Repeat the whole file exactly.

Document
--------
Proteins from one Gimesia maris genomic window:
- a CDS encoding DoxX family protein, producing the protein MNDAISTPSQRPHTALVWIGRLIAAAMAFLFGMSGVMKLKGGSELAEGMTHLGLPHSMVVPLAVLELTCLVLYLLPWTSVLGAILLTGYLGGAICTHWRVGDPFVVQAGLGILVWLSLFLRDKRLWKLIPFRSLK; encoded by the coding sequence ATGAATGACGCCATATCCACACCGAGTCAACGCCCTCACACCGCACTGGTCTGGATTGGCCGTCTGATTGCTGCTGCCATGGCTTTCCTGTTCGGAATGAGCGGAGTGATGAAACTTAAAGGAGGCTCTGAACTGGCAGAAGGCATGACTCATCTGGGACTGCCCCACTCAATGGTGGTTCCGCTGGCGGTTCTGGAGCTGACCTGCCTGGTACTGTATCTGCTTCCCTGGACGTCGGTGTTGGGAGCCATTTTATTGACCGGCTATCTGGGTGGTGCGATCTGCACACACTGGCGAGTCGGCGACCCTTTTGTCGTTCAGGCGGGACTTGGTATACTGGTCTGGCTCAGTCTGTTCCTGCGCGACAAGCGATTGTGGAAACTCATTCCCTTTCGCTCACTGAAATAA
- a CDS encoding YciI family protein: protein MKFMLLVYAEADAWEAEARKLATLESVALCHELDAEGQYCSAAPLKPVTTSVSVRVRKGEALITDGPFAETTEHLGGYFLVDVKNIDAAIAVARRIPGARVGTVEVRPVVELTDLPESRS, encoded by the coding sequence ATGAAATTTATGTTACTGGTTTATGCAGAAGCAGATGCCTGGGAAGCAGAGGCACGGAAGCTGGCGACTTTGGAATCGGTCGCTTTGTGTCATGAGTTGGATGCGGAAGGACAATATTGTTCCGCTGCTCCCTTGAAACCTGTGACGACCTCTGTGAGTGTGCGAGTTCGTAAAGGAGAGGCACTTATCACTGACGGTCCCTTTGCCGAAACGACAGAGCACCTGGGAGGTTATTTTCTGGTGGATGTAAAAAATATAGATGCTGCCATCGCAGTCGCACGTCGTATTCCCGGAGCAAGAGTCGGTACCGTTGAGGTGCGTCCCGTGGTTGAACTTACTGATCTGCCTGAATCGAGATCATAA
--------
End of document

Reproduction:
Proteins from one Gimesia maris genomic window:
- a CDS encoding DoxX family protein, producing the protein MNDAISTPSQRPHTALVWIGRLIAAAMAFLFGMSGVMKLKGGSELAEGMTHLGLPHSMVVPLAVLELTCLVLYLLPWTSVLGAILLTGYLGGAICTHWRVGDPFVVQAGLGILVWLSLFLRDKRLWKLIPFRSLK; encoded by the coding sequence ATGAATGACGCCATATCCACACCGAGTCAACGCCCTCACACCGCACTGGTCTGGATTGGCCGTCTGATTGCTGCTGCCATGGCTTTCCTGTTCGGAATGAGCGGAGTGATGAAACTTAAAGGAGGCTCTGAACTGGCAGAAGGCATGACTCATCTGGGACTGCCCCACTCAATGGTGGTTCCGCTGGCGGTTCTGGAGCTGACCTGCCTGGTACTGTATCTGCTTCCCTGGACGTCGGTGTTGGGAGCCATTTTATTGACCGGCTATCTGGGTGGTGCGATCTGCACACACTGGCGAGTCGGCGACCCTTTTGTCGTTCAGGCGGGACTTGGTATACTGGTCTGGCTCAGTCTGTTCCTGCGCGACAAGCGATTGTGGAAACTCATTCCCTTTCGCTCACTGAAATAA
- a CDS encoding YciI family protein: protein MKFMLLVYAEADAWEAEARKLATLESVALCHELDAEGQYCSAAPLKPVTTSVSVRVRKGEALITDGPFAETTEHLGGYFLVDVKNIDAAIAVARRIPGARVGTVEVRPVVELTDLPESRS, encoded by the coding sequence ATGAAATTTATGTTACTGGTTTATGCAGAAGCAGATGCCTGGGAAGCAGAGGCACGGAAGCTGGCGACTTTGGAATCGGTCGCTTTGTGTCATGAGTTGGATGCGGAAGGACAATATTGTTCCGCTGCTCCCTTGAAACCTGTGACGACCTCTGTGAGTGTGCGAGTTCGTAAAGGAGAGGCACTTATCACTGACGGTCCCTTTGCCGAAACGACAGAGCACCTGGGAGGTTATTTTCTGGTGGATGTAAAAAATATAGATGCTGCCATCGCAGTCGCACGTCGTATTCCCGGAGCAAGAGTCGGTACCGTTGAGGTGCGTCCCGTGGTTGAACTTACTGATCTGCCTGAATCGAGATCATAA